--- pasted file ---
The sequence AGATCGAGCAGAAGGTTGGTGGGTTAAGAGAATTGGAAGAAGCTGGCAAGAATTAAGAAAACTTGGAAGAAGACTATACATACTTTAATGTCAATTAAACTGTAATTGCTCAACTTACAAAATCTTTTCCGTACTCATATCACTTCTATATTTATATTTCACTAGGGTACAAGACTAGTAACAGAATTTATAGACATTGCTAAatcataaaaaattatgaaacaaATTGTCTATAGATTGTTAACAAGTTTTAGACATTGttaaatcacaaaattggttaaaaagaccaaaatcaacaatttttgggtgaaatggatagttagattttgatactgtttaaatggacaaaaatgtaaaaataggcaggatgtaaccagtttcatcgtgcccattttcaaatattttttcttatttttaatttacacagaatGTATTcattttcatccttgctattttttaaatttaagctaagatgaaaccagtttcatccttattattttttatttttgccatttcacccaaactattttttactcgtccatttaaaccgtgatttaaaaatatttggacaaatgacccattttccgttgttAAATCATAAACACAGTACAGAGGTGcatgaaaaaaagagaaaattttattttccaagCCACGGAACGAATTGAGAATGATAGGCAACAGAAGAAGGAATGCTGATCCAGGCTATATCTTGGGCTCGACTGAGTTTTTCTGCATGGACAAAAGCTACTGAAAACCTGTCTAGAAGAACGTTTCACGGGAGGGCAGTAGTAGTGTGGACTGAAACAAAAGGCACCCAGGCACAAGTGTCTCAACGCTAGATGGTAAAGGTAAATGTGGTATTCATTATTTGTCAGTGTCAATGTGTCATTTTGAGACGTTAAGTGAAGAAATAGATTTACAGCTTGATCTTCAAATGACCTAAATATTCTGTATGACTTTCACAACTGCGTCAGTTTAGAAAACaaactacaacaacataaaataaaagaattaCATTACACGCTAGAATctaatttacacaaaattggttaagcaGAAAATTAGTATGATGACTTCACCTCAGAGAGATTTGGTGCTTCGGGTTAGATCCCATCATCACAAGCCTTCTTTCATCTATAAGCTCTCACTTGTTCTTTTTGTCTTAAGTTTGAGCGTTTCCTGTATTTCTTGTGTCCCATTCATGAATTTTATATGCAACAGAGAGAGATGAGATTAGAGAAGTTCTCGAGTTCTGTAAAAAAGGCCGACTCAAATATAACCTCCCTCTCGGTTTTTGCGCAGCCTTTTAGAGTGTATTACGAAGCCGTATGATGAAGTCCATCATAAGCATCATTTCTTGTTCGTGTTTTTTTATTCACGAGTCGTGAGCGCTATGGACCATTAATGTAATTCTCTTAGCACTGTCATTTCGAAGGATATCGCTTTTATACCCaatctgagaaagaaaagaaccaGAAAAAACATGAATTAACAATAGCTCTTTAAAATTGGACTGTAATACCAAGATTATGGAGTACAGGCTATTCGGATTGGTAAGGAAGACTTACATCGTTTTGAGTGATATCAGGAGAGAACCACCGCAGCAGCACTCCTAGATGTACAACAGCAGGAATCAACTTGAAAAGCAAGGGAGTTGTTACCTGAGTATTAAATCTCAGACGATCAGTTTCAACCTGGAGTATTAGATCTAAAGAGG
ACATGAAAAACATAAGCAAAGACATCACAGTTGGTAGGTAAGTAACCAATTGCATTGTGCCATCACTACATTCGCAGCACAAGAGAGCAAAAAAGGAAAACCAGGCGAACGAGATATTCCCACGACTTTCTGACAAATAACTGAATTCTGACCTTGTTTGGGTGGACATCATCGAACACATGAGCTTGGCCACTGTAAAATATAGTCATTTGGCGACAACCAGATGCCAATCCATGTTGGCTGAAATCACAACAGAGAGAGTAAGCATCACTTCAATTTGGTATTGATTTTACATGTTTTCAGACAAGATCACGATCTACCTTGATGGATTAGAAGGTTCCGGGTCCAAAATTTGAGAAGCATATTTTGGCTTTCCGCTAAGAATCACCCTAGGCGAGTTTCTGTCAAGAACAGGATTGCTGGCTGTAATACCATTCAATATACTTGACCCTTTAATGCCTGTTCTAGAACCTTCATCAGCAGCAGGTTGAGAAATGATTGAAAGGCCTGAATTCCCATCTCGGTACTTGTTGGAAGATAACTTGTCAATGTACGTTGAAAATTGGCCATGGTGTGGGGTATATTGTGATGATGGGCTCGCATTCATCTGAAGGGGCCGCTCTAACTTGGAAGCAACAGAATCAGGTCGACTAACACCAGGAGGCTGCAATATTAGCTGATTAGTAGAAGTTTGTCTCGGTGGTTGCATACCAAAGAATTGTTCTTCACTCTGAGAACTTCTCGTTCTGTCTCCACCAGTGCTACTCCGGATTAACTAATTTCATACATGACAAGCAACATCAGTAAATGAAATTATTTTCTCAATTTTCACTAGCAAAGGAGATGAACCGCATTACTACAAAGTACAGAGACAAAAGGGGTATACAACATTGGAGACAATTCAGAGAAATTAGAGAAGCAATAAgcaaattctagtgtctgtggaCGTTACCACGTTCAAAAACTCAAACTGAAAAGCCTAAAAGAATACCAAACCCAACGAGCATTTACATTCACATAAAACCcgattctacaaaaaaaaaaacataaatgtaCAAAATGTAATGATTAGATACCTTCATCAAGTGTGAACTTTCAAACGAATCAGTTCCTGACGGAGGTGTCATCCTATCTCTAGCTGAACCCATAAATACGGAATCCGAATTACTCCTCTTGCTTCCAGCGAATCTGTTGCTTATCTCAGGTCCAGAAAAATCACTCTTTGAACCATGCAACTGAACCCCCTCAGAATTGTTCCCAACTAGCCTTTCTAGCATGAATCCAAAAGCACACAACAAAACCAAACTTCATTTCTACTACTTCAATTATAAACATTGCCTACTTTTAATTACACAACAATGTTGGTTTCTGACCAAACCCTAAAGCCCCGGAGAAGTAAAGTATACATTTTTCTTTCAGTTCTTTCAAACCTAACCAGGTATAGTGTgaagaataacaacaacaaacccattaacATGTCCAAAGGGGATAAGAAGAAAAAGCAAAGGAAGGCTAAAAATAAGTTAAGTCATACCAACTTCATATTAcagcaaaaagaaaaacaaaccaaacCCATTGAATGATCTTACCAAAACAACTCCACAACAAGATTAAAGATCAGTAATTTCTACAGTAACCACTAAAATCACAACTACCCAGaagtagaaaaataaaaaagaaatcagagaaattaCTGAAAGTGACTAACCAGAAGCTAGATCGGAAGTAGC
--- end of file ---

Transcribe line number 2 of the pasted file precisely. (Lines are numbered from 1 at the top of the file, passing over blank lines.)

ACATGAAAAACATAAGCAAAGACATCACAGTTGGTAGGTAAGTAACCAATTGCATTGTGCCATCACTACATTCGCAGCACAAGAGAGCAAAAAAGGAAAACCAGGCGAACGAGATATTCCCACGACTTTCTGACAAATAACTGAATTCTGACCTTGTTTGGGTGGACATCATCGAACACATGAGCTTGGCCACTGTAAAATATAGTCATTTGGCGACAACCAGATGCCAATCCATGTTGGCTGAAATCACAACAGAGAGAGTAAGCATCACTTCAATTTGGTATTGATTTTACATGTTTTCAGACAAGATCACGATCTACCTTGATGGATTAGAAGGTTCCGGGTCCAAAATTTGAGAAGCATATTTTGGCTTTCCGCTAAGAATCACCCTAGGCGAGTTTCTGTCAAGAACAGGATTGCTGGCTGTAATACCATTCAATATACTTGACCCTTTAATGCCTGTTCTAGAACCTTCATCAGCAGCAGGTTGAGAAATGATTGAAAGGCCTGAATTCCCATCTCGGTACTTGTTGGAAGATAACTTGTCAATGTACGTTGAAAATTGGCCATGGTGTGGGGTATATTGTGATGATGGGCTCGCATTCATCTGAAGGGGCCGCTCTAACTTGGAAGCAACAGAATCAGGTCGACTAACACCAGGAGGCTGCAATATTAGCTGATTAGTAGAAGTTTGTCTCGGTGGTTGCATACCAAAGAATTGTTCTTCACTCTGAGAACTTCTCGTTCTGTCTCCACCAGTGCTACTCCGGATTAACTAATTTCATACATGACAAGCAACATCAGTAAATGAAATTATTTTCTCAATTTTCACTAGCAAAGGAGATGAACCGCATTACTACAAAGTACAGAGACAAAAGGGGTATACAACATTGGAGACAATTCAGAGAAATTAGAGAAGCAATAAgcaaattctagtgtctgtggaCGTTACCACGTTCAAAAACTCAAACTGAAAAGCCTAAAAGAATACCAAACCCAACGAGCATTTACATTCACATAAAACCcgattctacaaaaaaaaaaacataaatgtaCAAAATGTAATGATTAGATACCTTCATCAAGTGTGAACTTTCAAACGAATCAGTTCCTGACGGAGGTGTCATCCTATCTCTAGCTGAACCCATAAATACGGAATCCGAATTACTCCTCTTGCTTCCAGCGAATCTGTTGCTTATCTCAGGTCCAGAAAAATCACTCTTTGAACCATGCAACTGAACCCCCTCAGAATTGTTCCCAACTAGCCTTTCTAGCATGAATCCAAAAGCACACAACAAAACCAAACTTCATTTCTACTACTTCAATTATAAACATTGCCTACTTTTAATTACACAACAATGTTGGTTTCTGACCAAACCCTAAAGCCCCGGAGAAGTAAAGTATACATTTTTCTTTCAGTTCTTTCAAACCTAACCAGGTATAGTGTgaagaataacaacaacaaacccattaacATGTCCAAAGGGGATAAGAAGAAAAAGCAAAGGAAGGCTAAAAATAAGTTAAGTCATACCAACTTCATATTAcagcaaaaagaaaaacaaaccaaacCCATTGAATGATCTTACCAAAACAACTCCACAACAAGATTAAAGATCAGTAATTTCTACAGTAACCACTAAAATCACAACTACCCAGaagtagaaaaataaaaaagaaatcagagaaattaCTGAAAGTGACTAACCAGAAGCTAGATCGGAAGTAGC